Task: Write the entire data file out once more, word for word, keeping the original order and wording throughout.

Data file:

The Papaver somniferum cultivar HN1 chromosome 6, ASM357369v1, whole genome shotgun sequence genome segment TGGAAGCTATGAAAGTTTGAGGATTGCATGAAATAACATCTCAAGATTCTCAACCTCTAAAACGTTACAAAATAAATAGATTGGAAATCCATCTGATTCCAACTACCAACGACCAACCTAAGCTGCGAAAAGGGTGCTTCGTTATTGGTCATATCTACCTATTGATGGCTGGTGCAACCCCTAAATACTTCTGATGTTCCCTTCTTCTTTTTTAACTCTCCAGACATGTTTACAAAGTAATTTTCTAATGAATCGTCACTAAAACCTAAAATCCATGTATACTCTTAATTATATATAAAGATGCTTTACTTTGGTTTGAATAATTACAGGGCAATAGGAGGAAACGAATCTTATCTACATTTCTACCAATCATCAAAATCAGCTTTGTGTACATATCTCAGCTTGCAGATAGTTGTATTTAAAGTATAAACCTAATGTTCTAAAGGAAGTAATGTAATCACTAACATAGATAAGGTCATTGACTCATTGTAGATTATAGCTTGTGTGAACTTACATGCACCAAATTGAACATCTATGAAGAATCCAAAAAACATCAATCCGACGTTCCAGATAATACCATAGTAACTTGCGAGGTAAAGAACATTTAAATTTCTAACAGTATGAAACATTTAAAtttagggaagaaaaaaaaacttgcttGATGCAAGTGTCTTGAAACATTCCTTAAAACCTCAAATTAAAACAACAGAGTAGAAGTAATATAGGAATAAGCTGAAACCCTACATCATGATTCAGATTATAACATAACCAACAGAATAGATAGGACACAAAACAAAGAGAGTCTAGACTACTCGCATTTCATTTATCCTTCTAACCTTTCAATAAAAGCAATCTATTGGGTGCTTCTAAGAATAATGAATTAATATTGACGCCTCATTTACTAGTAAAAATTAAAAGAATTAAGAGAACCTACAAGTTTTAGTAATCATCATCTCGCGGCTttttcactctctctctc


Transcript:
The Papaver somniferum cultivar HN1 chromosome 6, ASM357369v1, whole genome shotgun sequence genome segment TGGAAGCTATGAAAGTTTGAGGATTGCATGAAATAACATCTCAAGATTCTCAACCTCTAAAACGTTACAAAATAAATAGATTGGAAATCCATCTGATTCCAACTACCAACGACCAACCTAAGCTGCGAAAAGGGTGCTTCGTTATTGGTCATATCTACCTATTGATGGCTGGTGCAACCCCTAAATACTTCTGATGTTCCCTTCTTCTTTTTTAACTCTCCAGACATGTTTACAAAGTAATTTTCTAATGAATCGTCACTAAAACCTAAAATCCATGTATACTCTTAATTATATATAAAGATGCTTTACTTTGGTTTGAATAATTACAGGGCAATAGGAGGAAACGAATCTTATCTACATTTCTACCAATCATCAAAATCAGCTTTGTGTACATATCTCAGCTTGCAGATAGTTGTATTTAAAGTATAAACCTAATGTTCTAAAGGAAGTAATGTAATCACTAACATAGATAAGGTCATTGACTCATTGTAGATTATAGCTTGTGTGAACTTACATGCACCAAATTGAACATCTATGAAGAATCCAAAAAACATCAATCCGACGTTCCAGATAATACCATAGTAACTTGCGAGGTAAAGAACATTTAAATTTCTAACAGTATGAAACATTTAAAtttagggaagaaaaaaaaacttgcttGATGCAAGTGTCTTGAAACATTCCTTAAAACCTCAAATTAAAACAACAGAGTAGAAGTAATATAGGAATAAGCTGAAACCCTACATCATGATTCAGATTATAACATAACCAACAGAATAGATAGGACACAAAACAAAGAGAGTCTAGACTACTCGCATTTCATTTATCCTTCTAACCTTTCAATAAAAGCAATCTATTGGGTGCTTCTAAGAATAATGAATTAATATTGACGCCTCATTTACTAGTAAAAATTAAAAGAATTAAGAGAACCTACAAGTTTTAGTAATCATCATCTCGCGGCTttttcactctctctctc